Disclosure & Barring Service Information Resource

Online applications and advice for CRB Checks, DBS Checks, Basic Disclosure Checks Online.

Disclosure and Barring Service

In the UK, the Disclosure and Barring Service is a public body which comes under the Home Office. It’s the job of the Disclosure and Barring Service (DBS) to help employers across all types of businesses recruit staff safely. They do this by looking into the backgrounds of people applying to work or volunteer in the private or public sector to make sure they are suitable. Usually, these are people wanting to working with vulnerable adults or children.

The DBS came into being in 2012 when the former Criminal Records Bureau (CRB) merged with the Independent Safeguarding Authority. (ISA). The DBS started work in later 2012 from its offices in Liverpool and Wiltshire. The DBS only operated in England and Wales. In Scotland, the equivalent agency is Disclosure Scotland. In Northern Ireland, it’s called AccessNI.

Disclosure and Barring Service

Legal Background

In many occupations in the UK, known as “regulated activity”, employers are legally required to tell the DBS if they fire someone or they leave because they have harmed or injured someone. If someone has been listed as barred by the DBS, they are committing a criminal offence if they apply for those type of jobs in the future. It’s also a criminal offence to employ someone if you know they have been barred.

Employers who want to run DBS checks on their employees have to register first with the DBS. The DBS will check that the employer is entitled to ask those sorts of questions to applicants. People applying for a DBS check first complete their form, and have it countersigned by someone from the body which has previously registered with the DBS. The DBS then accesses the applicant’s criminal record (if there is one), and checks their details against central lists of people who have been barred from work with vulnerable adults or children. After the checks are complete, the DBS prints off a certificate and sends it to the home address of the applicant.

Organisations and individuals also have the right to raise safeguarding concerns with the DBS. If a safeguarding referral is made, the DBS then looks at evidence from various agencies to decide whether the person needs to be formally Barred from working in “regulated activity” in the future.

Criminal record Fingerprint

History of the DBS

The predecessor of the DBS was the Criminal Records Bureau, or CRB. The CRB was set up in the Police Act of 1997 and started operating in 2002. The CRB was established after several high profile criminal cases involving the safety of children and adults classed as vulnerable. At the time, UK Police Forces didn’t have an effective way of processing criminal records checks quickly, so a specialist body was established. Since the DBS has started operating, there have been criticisms over the time it can take to get certificates returned to applicants.

In early 2002, the Education Department started keeping a formal list of people who were legally barred from working with children. That list was initially called List 99, then the Children’s Barred List. It is now administered by the DBS and is formally known as The DBS Children’s Barred List.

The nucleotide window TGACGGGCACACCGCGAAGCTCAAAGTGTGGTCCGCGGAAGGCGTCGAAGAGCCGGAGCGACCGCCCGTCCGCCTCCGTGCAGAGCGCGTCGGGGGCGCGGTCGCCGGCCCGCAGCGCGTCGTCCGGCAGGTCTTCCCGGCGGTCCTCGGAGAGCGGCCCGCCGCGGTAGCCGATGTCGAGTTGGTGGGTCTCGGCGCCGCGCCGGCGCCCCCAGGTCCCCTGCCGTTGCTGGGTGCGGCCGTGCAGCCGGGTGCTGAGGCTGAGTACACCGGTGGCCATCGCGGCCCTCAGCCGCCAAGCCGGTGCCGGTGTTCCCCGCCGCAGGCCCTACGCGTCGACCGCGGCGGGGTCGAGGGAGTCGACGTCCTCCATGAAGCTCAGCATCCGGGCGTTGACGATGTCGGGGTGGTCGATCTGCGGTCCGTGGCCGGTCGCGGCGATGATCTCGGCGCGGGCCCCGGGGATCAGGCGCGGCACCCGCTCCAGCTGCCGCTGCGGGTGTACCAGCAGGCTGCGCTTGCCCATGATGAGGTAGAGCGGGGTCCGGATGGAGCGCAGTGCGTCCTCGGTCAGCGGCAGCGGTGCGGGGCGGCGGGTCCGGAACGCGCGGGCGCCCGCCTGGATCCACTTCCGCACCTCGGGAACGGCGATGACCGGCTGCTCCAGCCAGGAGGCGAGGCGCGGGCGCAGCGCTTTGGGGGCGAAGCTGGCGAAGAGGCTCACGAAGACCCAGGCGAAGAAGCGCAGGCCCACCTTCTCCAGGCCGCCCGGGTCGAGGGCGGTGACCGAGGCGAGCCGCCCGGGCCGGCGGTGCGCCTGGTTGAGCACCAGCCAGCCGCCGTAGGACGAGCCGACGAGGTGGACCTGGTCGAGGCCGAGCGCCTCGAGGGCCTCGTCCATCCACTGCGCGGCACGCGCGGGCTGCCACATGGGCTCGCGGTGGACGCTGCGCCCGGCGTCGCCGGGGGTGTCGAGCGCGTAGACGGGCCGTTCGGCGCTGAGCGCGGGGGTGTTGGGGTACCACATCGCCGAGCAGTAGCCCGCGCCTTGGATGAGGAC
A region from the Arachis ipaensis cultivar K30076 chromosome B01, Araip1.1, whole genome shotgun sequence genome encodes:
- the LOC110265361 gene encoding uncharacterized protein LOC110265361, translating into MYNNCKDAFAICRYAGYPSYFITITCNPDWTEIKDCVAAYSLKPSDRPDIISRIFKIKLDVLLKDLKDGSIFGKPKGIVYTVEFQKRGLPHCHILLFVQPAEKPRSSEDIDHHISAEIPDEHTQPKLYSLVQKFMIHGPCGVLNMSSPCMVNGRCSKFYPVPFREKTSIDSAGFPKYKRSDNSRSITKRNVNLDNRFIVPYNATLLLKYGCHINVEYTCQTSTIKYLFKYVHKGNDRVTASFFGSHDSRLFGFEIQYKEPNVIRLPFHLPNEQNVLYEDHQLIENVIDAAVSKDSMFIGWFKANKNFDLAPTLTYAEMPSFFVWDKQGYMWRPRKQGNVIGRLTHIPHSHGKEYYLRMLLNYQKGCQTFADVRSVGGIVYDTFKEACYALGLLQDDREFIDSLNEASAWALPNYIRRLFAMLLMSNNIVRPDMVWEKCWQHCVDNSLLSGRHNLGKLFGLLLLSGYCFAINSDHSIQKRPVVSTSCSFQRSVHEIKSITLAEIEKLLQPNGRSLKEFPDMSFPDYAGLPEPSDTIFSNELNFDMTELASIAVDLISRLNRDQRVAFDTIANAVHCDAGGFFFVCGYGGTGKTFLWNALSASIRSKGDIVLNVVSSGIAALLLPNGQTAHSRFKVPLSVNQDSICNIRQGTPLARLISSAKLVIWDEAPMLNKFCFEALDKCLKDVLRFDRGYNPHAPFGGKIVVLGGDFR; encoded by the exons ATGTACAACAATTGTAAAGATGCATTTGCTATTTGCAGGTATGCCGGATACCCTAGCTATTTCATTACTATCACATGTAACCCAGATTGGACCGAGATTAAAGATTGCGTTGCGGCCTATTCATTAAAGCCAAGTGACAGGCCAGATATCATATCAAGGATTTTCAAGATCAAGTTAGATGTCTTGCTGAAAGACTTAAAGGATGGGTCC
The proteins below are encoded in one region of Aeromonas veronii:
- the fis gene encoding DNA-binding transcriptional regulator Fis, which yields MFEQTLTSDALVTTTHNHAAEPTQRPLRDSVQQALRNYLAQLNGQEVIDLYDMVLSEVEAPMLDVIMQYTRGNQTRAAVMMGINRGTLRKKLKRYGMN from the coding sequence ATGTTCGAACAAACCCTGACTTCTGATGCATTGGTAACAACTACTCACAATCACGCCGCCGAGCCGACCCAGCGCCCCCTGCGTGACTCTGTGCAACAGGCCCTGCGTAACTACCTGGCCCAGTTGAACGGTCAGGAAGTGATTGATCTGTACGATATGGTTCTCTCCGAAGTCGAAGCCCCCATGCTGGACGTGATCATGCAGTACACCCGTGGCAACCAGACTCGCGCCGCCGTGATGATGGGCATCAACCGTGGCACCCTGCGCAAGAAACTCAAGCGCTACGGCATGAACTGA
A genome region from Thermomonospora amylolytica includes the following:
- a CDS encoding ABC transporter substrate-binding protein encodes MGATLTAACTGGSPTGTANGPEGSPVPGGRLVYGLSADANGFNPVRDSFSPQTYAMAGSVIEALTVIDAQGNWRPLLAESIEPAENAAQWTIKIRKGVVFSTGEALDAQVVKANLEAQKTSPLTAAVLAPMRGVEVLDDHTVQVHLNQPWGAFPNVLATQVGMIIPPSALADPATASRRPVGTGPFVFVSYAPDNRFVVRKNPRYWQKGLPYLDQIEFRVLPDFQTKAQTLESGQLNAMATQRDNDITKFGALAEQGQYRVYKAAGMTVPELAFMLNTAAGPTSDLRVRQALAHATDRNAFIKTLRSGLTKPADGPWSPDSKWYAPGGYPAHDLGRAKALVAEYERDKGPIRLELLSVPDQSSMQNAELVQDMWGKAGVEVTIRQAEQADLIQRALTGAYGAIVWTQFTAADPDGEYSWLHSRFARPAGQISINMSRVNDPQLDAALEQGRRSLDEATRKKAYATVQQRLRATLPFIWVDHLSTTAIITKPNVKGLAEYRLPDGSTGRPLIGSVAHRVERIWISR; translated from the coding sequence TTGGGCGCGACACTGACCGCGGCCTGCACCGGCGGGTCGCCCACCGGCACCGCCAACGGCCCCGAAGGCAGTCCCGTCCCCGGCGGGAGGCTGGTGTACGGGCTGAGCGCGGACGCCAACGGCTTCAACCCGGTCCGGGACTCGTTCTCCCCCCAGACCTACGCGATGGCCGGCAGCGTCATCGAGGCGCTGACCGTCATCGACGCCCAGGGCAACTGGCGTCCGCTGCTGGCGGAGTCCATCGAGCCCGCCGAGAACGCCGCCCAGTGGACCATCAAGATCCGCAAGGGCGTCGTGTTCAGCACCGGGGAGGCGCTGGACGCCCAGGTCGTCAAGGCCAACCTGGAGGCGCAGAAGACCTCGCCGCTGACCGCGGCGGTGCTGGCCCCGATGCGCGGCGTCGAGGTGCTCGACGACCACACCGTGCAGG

And adult version of the same barred list was started in summer 2004. After a few name changes, it finally became known as DBS Adult First. These two lists make it easier for registered bodies to check online whether an applicant is barred. It only takes around two days to make these types of check. Applicants can then start work, pending the full disclosure certificate arriving in the post.

In 2013, the DBS introduced an Update service. This was intended to make it easier to apply for checks and make things cheaper too.

In 2009, the UK government’s Home Office introduced a series of measures to improve safeguarding. The programme aimed to cut costs by encouraging applicants to use the Update service and relieve pressure on the system. Although the Home Office expected almost 3 million people to subscribe to the service, the uptake wasn’t as high as expected and there are currently only around 1 million service users.

The DBS service is also going through an extensive modernisation process. The project is running three years behind schedule. There is no data about how effective the Update service is in stopping people working with children or vulnerable adults.

History of the DBS

The Application Process

The Disclosure and Barring Service send out certificates to show criminal record data. There are three different levels of checking, called Standard, Enhanced and Enhanced with Barred List Checks. These types of checks can’t be requested directly by a member of the public. There is a list of occupations set out under the Rehabilitation of Offenders Act which require DBS checks. Only people applying for those jobs can legally have DBS checks done. The DBS launched their Update service in 2013. This is a subscription service which costs £13 per year. The Update service was designed to make it easier and quicker to apply for checks. Update subscribers can use their certificate more than once as long as the level is the same. Update also gives the employer the ability to log into a database and check current Disclosure information, with the applicants’ consent. At the start of 2018, a new Basic Disclosure was introduced, which is a statement of any unspent cautions and convictions only.

Basic DBS Check